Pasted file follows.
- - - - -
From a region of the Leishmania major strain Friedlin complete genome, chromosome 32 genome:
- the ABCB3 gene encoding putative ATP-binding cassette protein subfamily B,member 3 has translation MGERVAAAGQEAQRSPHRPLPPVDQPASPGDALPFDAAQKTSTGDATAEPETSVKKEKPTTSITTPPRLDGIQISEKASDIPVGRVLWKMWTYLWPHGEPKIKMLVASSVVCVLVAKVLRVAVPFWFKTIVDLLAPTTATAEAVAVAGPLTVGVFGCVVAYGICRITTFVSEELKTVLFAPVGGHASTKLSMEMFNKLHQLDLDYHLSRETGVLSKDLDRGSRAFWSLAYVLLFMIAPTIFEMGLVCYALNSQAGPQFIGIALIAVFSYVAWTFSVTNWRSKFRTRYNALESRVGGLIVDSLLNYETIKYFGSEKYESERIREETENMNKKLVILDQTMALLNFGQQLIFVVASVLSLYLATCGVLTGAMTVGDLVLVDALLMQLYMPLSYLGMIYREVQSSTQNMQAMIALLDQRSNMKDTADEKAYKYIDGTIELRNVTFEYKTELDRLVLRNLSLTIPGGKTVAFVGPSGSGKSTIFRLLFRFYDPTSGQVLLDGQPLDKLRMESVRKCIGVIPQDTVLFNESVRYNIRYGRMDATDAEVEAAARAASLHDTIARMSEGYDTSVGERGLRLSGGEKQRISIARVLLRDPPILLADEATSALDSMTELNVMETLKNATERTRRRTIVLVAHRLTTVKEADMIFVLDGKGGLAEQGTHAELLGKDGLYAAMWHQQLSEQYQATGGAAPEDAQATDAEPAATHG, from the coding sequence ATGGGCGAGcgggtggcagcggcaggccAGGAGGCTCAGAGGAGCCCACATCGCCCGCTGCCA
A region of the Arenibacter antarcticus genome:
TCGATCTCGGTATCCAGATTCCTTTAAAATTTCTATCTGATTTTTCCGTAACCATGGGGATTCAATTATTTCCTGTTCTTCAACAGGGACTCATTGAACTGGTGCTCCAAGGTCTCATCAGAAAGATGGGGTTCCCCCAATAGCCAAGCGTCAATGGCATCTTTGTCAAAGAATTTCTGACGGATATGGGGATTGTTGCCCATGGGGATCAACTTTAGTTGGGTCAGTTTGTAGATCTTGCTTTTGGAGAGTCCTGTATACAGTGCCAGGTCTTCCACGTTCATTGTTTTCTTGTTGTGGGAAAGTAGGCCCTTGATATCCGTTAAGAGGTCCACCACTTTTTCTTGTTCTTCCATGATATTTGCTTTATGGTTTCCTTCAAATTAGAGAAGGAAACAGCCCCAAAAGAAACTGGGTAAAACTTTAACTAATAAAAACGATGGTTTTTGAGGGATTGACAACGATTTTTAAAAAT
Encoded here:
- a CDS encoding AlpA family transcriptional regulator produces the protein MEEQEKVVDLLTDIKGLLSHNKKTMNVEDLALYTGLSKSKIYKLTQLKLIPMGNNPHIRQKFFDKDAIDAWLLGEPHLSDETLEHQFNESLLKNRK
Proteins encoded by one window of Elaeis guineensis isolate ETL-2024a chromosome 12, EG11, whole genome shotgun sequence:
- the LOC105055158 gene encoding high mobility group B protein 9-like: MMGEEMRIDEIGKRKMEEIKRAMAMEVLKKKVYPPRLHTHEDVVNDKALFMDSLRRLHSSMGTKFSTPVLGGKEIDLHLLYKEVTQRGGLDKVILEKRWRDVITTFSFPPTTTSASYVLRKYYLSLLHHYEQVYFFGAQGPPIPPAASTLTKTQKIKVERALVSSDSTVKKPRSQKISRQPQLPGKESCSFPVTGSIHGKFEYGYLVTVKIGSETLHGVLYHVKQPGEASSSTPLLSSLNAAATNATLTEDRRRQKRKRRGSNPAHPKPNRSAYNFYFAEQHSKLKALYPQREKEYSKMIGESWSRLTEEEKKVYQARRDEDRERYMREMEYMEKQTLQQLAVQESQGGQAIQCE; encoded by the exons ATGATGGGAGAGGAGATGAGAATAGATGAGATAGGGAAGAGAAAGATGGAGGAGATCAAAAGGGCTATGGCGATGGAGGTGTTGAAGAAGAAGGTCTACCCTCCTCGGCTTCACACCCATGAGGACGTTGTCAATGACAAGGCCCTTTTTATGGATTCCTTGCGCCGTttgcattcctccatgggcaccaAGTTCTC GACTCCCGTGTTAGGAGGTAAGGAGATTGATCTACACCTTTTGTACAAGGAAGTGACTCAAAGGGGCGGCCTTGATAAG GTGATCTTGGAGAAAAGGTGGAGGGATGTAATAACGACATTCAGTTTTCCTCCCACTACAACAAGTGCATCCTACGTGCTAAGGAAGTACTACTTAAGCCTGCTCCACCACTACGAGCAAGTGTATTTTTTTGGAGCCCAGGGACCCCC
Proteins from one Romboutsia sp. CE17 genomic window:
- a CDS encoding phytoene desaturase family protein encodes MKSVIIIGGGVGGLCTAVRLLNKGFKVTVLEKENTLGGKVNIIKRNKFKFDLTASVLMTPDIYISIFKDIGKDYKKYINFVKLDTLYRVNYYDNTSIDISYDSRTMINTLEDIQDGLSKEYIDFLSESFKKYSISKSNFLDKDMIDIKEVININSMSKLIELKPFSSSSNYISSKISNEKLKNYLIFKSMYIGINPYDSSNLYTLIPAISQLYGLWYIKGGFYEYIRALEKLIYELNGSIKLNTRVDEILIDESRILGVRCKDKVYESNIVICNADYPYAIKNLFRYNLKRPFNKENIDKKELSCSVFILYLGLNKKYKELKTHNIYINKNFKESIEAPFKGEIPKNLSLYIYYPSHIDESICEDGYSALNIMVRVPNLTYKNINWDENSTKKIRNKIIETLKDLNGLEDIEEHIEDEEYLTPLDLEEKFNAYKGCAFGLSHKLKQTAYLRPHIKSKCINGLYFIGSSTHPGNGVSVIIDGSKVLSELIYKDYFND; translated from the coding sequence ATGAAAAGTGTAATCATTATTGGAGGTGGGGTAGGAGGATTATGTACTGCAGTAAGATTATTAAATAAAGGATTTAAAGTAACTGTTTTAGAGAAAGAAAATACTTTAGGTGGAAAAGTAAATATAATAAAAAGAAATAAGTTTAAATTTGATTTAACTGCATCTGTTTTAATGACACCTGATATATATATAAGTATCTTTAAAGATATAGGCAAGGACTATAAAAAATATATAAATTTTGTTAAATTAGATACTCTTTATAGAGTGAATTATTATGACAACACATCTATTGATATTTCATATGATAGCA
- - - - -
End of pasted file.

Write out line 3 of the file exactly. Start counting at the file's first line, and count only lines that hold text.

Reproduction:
A region of the Arenibacter antarcticus genome: